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Aziz Haniffa finds out why few people are upset about the Pakistani ambassador's ouster and what the outlook on his successor is.
Erstwhile Pakistani ambassador to the United States, Husain Haqqani's contempt for the Pakistani military and the Inter-Services Intelligence was legendary and documented in his book Pakistan: Between Mosque and Military.
During General Pervez Musharraf's reign, Haqqani lived in virtual exile in the US, because there was a strong likelihood that he would have been killed in Pakistan for all the scathing reports he had written for newspapers and the speeches he had delivered, slamming the military regime and Musharraf.
He had a fellowship at the Carnegie Endowment for International Peace, a Washington, DC think tank, and when the fellowship expired — since Musharraf was still in charge — he landed a teaching assignment at Boston University's international relations department.
When slain former Pakistani prime minster Benazir Bhutto's husband Asif Ali Zardari came to power as the head of a civilian government in Islamabad, Haqqani was appointed Pakistan's ambassador to the US.
He quickly developed a high profile, speaking at think tanks and universities and becoming a regular feature on television, particularly on Wolf Blitzer's Situation Room on CNN. But he grew unpopular in think tank circles, the administration and even diplomatic circles.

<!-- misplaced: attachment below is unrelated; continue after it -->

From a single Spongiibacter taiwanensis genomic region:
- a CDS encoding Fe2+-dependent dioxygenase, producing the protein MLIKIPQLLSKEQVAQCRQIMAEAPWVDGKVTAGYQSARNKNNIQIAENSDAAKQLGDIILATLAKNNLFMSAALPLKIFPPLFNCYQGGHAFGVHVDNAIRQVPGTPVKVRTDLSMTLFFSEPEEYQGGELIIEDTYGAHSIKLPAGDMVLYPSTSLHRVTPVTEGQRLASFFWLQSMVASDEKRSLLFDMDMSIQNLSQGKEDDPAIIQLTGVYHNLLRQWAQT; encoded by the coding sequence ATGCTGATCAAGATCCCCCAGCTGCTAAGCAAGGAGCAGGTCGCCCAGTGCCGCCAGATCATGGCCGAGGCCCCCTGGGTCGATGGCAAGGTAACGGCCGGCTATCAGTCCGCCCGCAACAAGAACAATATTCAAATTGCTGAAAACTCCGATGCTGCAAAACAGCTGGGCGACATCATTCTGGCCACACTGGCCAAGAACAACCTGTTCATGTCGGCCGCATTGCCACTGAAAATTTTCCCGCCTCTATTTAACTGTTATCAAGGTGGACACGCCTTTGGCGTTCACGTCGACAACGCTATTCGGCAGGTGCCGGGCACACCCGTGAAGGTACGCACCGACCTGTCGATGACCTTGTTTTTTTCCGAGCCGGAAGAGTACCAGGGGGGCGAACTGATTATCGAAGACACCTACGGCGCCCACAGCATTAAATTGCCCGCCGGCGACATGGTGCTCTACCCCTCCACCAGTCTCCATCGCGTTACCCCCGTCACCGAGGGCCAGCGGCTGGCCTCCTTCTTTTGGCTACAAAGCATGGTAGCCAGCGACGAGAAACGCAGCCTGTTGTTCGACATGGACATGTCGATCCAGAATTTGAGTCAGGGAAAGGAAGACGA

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A senior administration official, who did not want to be identified, told India Abroad, "The problem with Husain was that he thought he was too smart and that others were naive."
But if there was no love lost where Haqqani was concerned, the distaste that policy wonks and others had for Pakistani American businessman Mansoor Ijaz was much greater. Ijaz won the confidence of several Clinton administration officials using his friendship with former Central Intelligence Agency director James Woolsey, who had once been his neighbour, building up a profile as a troubleshooter in the world's trouble spots, including attempts to resolve the Kashmir imbroglio.
What has policy wonks and others wondering is how Haqqani could have trusted Ijaz and implicated himself with e-mail and text messages that led to the Memogate controversy and ultimately his firing.
Teresita C Schaffer, who has over three decades of serving in South Asia, said, "The amazing thing is that the coverage of this sorry episode has entirely focused on Haqqani and not on Ijaz, who acknowledges being the person who got the memo to Admiral (Mike) Mullen. Ijaz has a long history of exaggerating his role in similar conspiratorial ventures and representing himself, I believe incorrectly, as some kind of secret negotiator."
She said it was only Haqqani who was naive: "If anyone was being a naive freelance operator, I'd put my money on Ijaz."
Lisa Curtis, former South Asia analyst, CIA, and now head, South Asia division, Heritage Foundation, said, "There are many questions about the Ijaz affair that remain unanswered. Haqqani's biggest mistake may have been to have any contact at all with someone as controversial as Ijaz, who apparently was strongly mistrusted by the late Benazir Bhutto and who is viewed as unreliable by many US-based Pakistan experts."